Africa to benefit from China infrastructure investments

Africa’s infrastructure is poised for increased development and investment. The nextdecade should see increased spending on the back of commodity expansion and a growing middle class on the continent. Africa’s economy has remained resilient despite the downturn being experienced in Europe and the US. Africa and South America will be the next global growth point and will see increased investments especially from China.

Key to this continued growth is the development of infrastructure and natural resources.

China remains an important partner in not only the commercial extraction and refining of Africa’s vast mineral resources, but continues to be heavily involved in infrastructure projects on the continent.

George Fang, Standard Bank Group’s Head of Mining and Metals based in China, says: “China has an enviable reputation in competitively designing and rolling out key infrastructure projects, within budget and on time on the continent. Africa infrastructure projects are poised for a huge overhaul largely driven by lessons from the past. Standard Bank sees key trends developing with more cooperation between invested parties.

“We are now seeing builders, financial service providers, governments, communities and especially commodity companies co-operating to ensure that projects benefit not just mining companies, but also the developmental needs of the environment in which they operate.”

Sino-African trade is forecast to surpass USD200bn this year, up from USD166bn last year. Bilateral trade has expanded by an average of 22% y/y each month so far this year. Africa is China’s fastest-growing trade partner, accelerating faster than even Latin America and Asia. Today, China accounts for 20% of Africa’s trade (up from 10% in 2008).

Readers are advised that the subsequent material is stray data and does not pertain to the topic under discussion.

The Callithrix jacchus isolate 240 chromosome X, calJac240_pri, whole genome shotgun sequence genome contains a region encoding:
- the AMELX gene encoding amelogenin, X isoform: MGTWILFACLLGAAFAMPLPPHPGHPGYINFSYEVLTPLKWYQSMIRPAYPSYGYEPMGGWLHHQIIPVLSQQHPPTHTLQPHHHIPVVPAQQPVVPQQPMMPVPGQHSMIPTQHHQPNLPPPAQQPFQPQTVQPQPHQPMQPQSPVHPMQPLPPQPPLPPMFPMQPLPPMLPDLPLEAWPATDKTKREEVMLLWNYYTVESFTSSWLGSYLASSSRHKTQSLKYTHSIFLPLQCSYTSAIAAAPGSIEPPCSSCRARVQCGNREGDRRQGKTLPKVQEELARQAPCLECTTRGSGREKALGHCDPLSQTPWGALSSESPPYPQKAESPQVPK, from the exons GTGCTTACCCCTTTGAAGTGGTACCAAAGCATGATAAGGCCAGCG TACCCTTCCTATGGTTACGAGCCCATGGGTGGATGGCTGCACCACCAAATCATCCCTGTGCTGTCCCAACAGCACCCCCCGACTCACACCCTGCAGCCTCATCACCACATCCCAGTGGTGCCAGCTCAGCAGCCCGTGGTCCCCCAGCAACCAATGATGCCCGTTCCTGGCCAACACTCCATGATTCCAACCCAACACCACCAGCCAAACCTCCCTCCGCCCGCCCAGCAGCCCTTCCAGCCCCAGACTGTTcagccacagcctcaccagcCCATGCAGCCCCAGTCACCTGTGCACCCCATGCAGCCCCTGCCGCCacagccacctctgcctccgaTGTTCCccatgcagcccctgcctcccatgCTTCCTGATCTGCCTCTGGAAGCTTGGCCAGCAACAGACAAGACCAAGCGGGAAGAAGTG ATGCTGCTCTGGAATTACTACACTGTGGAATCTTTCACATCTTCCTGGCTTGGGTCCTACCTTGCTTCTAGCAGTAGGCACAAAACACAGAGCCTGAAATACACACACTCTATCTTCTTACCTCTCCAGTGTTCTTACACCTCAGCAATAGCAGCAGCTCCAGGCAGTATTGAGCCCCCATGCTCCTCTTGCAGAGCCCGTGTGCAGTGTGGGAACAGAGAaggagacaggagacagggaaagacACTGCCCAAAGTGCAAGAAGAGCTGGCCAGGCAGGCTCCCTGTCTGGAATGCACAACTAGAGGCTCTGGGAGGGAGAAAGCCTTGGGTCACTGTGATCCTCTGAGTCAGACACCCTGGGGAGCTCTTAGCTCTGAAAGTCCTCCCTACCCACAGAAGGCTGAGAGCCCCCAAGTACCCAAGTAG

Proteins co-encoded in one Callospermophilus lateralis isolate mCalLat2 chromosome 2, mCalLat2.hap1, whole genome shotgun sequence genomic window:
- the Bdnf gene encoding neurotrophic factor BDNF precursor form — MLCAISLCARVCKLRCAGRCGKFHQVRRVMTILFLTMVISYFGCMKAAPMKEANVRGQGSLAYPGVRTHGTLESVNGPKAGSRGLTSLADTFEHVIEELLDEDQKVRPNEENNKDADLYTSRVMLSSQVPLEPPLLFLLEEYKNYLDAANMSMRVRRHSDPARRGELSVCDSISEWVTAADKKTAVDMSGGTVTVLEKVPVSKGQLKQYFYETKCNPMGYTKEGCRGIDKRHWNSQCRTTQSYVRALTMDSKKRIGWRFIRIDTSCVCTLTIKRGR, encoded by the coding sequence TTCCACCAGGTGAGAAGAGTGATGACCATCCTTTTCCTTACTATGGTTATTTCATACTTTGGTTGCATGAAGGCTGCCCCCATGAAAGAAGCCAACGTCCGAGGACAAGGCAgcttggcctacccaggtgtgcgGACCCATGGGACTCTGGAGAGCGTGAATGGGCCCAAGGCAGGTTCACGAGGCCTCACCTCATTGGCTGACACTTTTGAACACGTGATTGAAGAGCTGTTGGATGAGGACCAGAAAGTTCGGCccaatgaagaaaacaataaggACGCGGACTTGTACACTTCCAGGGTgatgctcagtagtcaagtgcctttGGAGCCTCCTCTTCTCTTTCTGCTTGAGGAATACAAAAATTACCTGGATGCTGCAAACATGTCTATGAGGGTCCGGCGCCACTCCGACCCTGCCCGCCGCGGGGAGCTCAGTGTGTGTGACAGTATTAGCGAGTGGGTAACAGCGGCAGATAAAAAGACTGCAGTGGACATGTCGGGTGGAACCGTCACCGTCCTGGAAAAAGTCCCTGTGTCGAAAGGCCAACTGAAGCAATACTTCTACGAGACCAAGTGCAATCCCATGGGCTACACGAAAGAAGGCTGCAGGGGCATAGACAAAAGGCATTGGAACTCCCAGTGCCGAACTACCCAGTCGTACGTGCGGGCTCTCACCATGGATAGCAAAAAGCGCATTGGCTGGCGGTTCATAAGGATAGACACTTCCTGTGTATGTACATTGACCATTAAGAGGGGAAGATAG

Examples of investment and trade include, Standard Bank facilitation of the largest inward investment from China in 2011 as lead financial advisor and investment bank with Jinchuan’s USD1.3bn acquisition of Metorex. Equinox is also an example of Standard Bank supporting an Africa-focused mining company move from junior explorer to global tier-1 producer. In 2011, Barrick Gold’s USD7.3bn acquisition of Equinox was one of the largest African mining merger and acquisition deals ever executed.

Mr Fang says: “Take iron ore mining and production. It is heavily reliant on good infrastructure from rail to port. Africa could potentially be one of the important iron ore supplies in the world. In the ratio of ‘production vs consumption’, Africa is ranked the world’s number three, close on the heels of Australia and South-central America. Iron ore production in Africa in 2010 accounted for about 4% of the world total. Considering the huge resources of iron ores in Africa, accounting for 24% of the world total, there is a big gap, reflecting significant potential for further development.”

Demand for iron ore from China has been rising steadily since 2008. There has alsobeen a similar rise in Chinese resources swops for infrastructure. Almost 60% of all capex expenditure on commodity projects is infrastructure related. This fact is reflected across the continent with more than 50 infrastructure projects ranging from rail to road and hospitals to telecoms builds under development.

The potential for investment on the continent, however, remains substantial. Fifteen major road projects in Africa have been identified, valued at hundreds of billions of dollars. Similarly, 15 major rail network projects have beenidentified across the continent. Ports, another key element in the infrastructure network will require investment and expansion in at least 21areas across Africa. Plans are also underway for the development and upgrade of nearly 50 power generating sites.

Mr Fang says: “Mining and infrastructure projects are key to the future economic development of the continent. It is important to have strategic partners inorder to make the investment not only work, but also connect and enrich surrounding communities. Standard Bank has a strong team based in China, along with on-the-ground presence in 18 African countries, making it an ideal partner, advisor and financier of the growing demand for mineral and infrastructure projects on the continent.

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